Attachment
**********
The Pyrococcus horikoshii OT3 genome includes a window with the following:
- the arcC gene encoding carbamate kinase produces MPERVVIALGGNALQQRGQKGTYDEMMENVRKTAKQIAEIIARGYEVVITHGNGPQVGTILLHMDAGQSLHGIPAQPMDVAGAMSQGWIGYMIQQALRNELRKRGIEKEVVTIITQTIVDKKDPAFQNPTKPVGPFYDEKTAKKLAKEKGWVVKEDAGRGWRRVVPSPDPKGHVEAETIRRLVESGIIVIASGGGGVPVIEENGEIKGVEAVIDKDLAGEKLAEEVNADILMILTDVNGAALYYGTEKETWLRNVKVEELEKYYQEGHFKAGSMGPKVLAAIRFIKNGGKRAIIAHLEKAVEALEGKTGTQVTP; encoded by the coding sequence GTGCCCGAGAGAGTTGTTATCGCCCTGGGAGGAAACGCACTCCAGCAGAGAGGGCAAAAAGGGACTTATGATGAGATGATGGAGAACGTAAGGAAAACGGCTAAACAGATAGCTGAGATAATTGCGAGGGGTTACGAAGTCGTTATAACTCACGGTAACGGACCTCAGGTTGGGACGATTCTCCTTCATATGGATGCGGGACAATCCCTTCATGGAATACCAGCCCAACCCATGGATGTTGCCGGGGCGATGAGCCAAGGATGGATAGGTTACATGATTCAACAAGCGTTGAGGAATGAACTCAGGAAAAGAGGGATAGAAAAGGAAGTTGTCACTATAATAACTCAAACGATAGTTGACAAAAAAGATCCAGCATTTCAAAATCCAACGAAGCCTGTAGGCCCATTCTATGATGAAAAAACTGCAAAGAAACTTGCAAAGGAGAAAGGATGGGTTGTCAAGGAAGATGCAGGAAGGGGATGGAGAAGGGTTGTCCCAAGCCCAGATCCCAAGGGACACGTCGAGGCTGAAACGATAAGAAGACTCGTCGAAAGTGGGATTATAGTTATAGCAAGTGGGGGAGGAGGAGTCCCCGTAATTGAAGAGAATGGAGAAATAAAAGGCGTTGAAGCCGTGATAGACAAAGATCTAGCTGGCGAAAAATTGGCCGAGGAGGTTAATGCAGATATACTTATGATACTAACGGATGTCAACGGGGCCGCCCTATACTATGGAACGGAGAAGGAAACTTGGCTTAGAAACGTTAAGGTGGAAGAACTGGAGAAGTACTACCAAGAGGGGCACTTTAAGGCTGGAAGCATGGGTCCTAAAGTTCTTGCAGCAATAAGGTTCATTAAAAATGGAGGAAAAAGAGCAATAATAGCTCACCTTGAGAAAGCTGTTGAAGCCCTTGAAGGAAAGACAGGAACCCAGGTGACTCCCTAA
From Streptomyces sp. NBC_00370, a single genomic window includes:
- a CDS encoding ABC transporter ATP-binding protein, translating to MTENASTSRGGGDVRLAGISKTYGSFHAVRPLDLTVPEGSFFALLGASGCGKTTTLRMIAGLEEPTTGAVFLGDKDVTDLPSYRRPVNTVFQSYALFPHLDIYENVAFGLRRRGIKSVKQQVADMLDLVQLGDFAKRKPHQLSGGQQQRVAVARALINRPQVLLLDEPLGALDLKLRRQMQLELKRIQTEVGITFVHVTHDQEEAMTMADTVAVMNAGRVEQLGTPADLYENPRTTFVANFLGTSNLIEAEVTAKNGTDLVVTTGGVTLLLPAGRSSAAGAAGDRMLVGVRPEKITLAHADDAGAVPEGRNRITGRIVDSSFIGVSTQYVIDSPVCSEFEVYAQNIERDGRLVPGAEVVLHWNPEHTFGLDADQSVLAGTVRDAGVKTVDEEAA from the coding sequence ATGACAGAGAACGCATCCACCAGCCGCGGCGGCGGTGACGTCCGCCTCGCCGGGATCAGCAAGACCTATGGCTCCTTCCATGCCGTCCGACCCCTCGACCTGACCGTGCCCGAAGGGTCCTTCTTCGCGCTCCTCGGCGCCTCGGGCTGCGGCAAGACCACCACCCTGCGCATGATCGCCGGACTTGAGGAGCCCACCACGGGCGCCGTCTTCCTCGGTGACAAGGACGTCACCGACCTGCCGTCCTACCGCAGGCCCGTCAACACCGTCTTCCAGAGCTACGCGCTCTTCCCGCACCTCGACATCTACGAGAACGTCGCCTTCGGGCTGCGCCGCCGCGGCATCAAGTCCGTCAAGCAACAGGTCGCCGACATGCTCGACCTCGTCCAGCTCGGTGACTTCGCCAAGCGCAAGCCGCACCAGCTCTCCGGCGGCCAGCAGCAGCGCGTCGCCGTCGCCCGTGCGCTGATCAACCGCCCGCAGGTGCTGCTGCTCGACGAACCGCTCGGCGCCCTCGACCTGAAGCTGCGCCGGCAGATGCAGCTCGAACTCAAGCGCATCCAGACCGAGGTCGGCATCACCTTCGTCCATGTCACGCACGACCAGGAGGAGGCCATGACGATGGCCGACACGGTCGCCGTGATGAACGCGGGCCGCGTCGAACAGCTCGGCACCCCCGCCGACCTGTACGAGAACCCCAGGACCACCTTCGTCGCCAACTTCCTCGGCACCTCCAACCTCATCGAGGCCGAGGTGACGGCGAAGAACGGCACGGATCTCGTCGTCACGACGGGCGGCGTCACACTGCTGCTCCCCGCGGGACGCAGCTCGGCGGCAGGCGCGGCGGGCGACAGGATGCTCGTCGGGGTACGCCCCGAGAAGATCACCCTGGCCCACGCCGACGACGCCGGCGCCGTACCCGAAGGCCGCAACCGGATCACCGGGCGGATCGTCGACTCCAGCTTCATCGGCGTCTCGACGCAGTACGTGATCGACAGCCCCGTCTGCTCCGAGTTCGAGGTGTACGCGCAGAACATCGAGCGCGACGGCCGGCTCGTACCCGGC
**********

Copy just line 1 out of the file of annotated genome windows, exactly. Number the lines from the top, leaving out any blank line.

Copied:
The Pyrococcus horikoshii OT3 genome includes a window with the following: